As a result of significant advocacy during the debate about the legislation, a number of important protections were achieved, including that the number of Judges in Division 1 (the old Family Court) cannot fall below 25. That Division will deal with the more complex property and financial cases, certain complex parenting matters (like international relocations and serious child sexual abuse matters) and will be the appellate court.
How will the new Court work?
In the rush to be ready to launch the new court, new rules, forms and case management systems are being developed by the Court. Time pressures are enormous and while some consultation with stakeholders is occurring, the limited time available means the opportunity to reflect further and improve these systems, may be compromised.
The Court has declared an ambitious target to have matters resolved within 12 months of filing, with compulsory dispute resolution built into the case management process. The new case management system will see some work, previously done by Judges, now undertaken by Registrars and the emphasis on dispute resolution is intended to encourage people to work things out without a judge. Of course, cases are started at court because the parties have not been able to reach an agreement, despite dispute resolution efforts.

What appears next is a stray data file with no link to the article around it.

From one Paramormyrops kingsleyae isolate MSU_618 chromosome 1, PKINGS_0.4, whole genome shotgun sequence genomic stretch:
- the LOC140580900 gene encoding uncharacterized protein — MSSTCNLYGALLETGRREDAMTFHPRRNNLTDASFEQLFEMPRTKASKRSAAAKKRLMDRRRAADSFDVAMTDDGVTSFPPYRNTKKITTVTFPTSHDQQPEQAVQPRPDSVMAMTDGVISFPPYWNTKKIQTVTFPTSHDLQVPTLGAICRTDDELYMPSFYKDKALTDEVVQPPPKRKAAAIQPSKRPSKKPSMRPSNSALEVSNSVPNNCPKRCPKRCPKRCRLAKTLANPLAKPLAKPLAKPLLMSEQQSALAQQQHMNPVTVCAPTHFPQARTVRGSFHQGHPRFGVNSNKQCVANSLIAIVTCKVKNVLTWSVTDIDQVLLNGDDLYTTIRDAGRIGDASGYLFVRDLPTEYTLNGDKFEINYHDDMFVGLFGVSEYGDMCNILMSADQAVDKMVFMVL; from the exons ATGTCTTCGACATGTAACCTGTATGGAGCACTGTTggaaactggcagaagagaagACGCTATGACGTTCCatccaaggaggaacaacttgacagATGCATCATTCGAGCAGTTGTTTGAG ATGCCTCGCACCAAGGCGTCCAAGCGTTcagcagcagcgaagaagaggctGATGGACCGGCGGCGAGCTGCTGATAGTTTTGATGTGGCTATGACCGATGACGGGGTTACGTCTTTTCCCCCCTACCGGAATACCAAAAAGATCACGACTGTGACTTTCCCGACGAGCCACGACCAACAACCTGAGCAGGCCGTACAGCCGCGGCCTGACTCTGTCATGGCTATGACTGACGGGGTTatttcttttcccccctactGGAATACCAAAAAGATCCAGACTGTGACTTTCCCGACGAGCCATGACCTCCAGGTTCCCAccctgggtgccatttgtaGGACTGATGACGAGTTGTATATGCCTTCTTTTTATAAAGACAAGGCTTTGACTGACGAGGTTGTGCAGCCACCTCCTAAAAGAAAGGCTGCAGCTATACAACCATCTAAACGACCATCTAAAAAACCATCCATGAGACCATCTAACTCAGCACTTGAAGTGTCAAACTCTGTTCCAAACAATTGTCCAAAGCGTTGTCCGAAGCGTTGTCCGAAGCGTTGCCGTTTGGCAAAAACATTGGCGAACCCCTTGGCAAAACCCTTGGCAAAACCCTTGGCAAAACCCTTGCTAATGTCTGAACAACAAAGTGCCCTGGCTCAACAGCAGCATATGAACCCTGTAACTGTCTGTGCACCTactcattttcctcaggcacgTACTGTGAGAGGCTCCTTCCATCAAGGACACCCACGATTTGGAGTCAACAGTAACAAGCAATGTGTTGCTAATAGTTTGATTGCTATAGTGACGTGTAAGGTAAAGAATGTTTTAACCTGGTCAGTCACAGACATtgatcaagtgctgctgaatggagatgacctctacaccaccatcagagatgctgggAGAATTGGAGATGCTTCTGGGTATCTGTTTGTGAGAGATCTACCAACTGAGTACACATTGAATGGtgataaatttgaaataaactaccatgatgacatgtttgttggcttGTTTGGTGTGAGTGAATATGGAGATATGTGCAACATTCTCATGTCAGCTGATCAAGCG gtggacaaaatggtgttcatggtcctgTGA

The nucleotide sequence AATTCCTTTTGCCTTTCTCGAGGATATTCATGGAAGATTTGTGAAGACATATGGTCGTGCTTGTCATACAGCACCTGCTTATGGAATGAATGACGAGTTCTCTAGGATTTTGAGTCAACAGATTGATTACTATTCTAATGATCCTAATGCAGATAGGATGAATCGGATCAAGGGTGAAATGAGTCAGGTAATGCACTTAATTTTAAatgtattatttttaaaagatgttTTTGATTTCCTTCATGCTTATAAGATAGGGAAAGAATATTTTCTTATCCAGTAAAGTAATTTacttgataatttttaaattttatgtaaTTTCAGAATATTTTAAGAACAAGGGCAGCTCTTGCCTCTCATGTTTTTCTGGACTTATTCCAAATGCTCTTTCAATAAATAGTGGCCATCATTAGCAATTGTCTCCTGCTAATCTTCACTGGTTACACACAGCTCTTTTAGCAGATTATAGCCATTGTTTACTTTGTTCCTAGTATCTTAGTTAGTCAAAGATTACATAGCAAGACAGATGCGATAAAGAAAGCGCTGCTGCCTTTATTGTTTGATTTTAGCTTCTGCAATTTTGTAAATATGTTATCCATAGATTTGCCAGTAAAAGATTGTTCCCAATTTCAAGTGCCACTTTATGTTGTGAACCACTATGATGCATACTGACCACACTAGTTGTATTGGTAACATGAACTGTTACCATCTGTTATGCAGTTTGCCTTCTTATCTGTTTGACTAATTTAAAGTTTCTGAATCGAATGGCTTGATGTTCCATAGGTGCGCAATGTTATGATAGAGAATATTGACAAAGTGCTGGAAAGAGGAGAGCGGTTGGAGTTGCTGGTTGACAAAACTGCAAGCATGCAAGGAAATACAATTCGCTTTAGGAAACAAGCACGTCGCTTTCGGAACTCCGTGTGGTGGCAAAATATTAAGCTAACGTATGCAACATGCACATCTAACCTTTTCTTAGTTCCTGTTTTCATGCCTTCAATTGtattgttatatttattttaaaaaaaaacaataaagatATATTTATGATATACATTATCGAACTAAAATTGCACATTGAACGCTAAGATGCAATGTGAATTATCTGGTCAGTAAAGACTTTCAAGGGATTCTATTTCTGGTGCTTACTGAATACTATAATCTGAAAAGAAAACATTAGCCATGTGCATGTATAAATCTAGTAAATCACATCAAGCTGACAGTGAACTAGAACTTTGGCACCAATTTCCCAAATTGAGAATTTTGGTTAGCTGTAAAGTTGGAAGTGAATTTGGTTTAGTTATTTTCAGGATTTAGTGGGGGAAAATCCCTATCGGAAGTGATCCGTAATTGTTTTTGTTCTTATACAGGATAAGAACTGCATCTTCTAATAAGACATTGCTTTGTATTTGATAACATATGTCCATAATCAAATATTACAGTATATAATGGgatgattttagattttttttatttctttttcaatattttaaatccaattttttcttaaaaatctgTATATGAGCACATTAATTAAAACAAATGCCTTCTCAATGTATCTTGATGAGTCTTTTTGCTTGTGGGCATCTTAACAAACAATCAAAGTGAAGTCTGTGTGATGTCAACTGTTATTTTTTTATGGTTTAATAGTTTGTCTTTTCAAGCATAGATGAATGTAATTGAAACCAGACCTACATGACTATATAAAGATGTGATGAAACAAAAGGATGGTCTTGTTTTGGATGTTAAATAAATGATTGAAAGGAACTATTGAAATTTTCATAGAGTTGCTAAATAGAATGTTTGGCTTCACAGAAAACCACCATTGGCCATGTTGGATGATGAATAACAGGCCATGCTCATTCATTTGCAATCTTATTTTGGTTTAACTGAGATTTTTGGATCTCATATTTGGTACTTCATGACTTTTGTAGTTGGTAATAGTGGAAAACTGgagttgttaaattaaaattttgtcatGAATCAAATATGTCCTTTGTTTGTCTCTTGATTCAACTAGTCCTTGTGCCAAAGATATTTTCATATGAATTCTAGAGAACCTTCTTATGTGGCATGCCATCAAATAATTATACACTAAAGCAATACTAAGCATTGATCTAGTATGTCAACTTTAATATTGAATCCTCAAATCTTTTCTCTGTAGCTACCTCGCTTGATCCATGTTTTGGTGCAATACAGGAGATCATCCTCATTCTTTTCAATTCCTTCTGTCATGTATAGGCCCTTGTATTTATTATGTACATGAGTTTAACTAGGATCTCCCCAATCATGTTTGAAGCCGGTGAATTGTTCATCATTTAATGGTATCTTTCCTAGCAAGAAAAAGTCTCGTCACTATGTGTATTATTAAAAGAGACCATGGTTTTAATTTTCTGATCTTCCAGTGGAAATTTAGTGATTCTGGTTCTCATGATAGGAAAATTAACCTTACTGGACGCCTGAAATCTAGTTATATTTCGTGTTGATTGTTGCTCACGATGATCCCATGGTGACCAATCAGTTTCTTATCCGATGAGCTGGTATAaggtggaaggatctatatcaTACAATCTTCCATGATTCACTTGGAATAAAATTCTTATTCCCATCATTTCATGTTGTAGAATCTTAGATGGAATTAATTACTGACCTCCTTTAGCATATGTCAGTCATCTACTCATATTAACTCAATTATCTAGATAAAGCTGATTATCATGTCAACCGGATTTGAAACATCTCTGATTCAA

While getting to a final hearing (if not settled before) within 12 months is a laudable goal (it is roughly twice as fast as the present average across most registries in Australia) getting there will depend upon having the Judges, Registrars and court consultants available at the court to hear urgent matters, make orders, complete family reports and conduct focussed case assessments before trial.
The final Rules of the Court have not yet been released, with only weeks before the court starts. We are all expected to act in accordance with the new Rules and case management system, from day one.
It is going to be a time of fast learning and adjustment for all involved and we will all need patience as we come to terms in real-time with what the merger means for our clients and our colleagues in practice and at the Court.
What does the court merger mean for families?
For those families already before the court, it may mean that little appears different, at first. The documents on the court file, using old forms, will still be relied upon, but new documents, in the future, will need to comply with the Rules (and there will be page limits on affidavits in both divisions of the Court for interim hearings).
We expect there will be continuity of service and many things will feel like “business as usual” but the Court will need to find a way to bring thousands of existing files into the new case management system (along with the new ones filed every day). There might be a few hiccups along the way.
Unless the new Court is able to urgently fill all of the roles which it contemplates are essential for the delivery of the “fast track” outcomes for families, including filling existing judicial vacancies, delays will continue.
Frustrations may be exacerbated by the challenges for all, of coming to terms with the “new” way of doing things. Much has been promised. It may take some time to assess what is actually delivered.
DDCS Lawyers specialise in all aspects of family law and can help guide you through your family law matters. If you need assistance, contact our team on (02) 6212 7600 to book a consultation.